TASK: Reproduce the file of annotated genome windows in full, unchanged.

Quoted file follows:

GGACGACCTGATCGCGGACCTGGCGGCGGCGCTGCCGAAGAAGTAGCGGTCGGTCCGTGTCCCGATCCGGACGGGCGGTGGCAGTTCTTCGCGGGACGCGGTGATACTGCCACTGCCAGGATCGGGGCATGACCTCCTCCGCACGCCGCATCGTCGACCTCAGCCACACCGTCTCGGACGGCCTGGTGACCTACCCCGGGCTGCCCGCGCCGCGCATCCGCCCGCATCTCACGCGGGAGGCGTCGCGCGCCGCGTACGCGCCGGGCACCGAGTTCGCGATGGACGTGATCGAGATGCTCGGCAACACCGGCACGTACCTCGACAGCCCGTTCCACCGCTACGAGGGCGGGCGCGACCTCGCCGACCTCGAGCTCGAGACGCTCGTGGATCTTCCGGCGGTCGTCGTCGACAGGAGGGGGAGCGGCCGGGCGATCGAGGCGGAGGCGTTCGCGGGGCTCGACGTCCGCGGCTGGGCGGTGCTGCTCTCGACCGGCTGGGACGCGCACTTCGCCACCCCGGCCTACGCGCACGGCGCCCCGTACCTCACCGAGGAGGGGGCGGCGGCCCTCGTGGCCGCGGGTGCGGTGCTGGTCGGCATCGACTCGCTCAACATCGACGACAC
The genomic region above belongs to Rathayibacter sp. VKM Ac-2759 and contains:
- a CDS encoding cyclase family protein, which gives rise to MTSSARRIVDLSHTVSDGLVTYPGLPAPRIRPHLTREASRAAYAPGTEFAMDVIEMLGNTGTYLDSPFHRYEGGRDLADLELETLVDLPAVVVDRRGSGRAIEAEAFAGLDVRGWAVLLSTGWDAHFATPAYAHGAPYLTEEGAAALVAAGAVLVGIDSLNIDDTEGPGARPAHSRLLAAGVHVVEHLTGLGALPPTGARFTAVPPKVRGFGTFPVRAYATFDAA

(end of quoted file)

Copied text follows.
GGACGACCTGATCGCGGACCTGGCGGCGGCGCTGCCGAAGAAGTAGCGGTCGGTCCGTGTCCCGATCCGGACGGGCGGTGGCAGTTCTTCGCGGGACGCGGTGATACTGCCACTGCCAGGATCGGGGCATGACCTCCTCCGCACGCCGCATCGTCGACCTCAGCCACACCGTCTCGGACGGCCTGGTGACCTACCCCGGGCTGCCCGCGCCGCGCATCCGCCCGCATCTCACGCGGGAGGCGTCGCGCGCCGCGTACGCGCCGGGCACCGAGTTCGCGATGGACGTGATCGAGATGCTCGGCAACACCGGCACGTACCTCGACAGCCCGTTCCACCGCTACGAGGGCGGGCGCGACCTCGCCGACCTCGAGCTCGAGACGCTCGTGGATCTTCCGGCGGTCGTCGTCGACAGGAGGGGGAGCGGCCGGGCGATCGAGGCGGAGGCGTTCGCGGGGCTCGACGTCCGCGGCTGGGCGGTGCTGCTCTCGACCGGCTGGGACGCGCACTTCGCCACCCCGGCCTACGCGCACGGCGCCCCGTACCTCACCGAGGAGGGGGCGGCGGCCCTCGTGGCCGCGGGTGCGGTGCTGGTCGGCATCGACTCGCTCAACATCGACGACAC
The genomic region above belongs to Rathayibacter sp. VKM Ac-2759 and contains:
- a CDS encoding cyclase family protein, which gives rise to MTSSARRIVDLSHTVSDGLVTYPGLPAPRIRPHLTREASRAAYAPGTEFAMDVIEMLGNTGTYLDSPFHRYEGGRDLADLELETLVDLPAVVVDRRGSGRAIEAEAFAGLDVRGWAVLLSTGWDAHFATPAYAHGAPYLTEEGAAALVAAGAVLVGIDSLNIDDTEGPGARPAHSRLLAAGVHVVEHLTGLGALPPTGARFTAVPPKVRGFGTFPVRAYATFDAA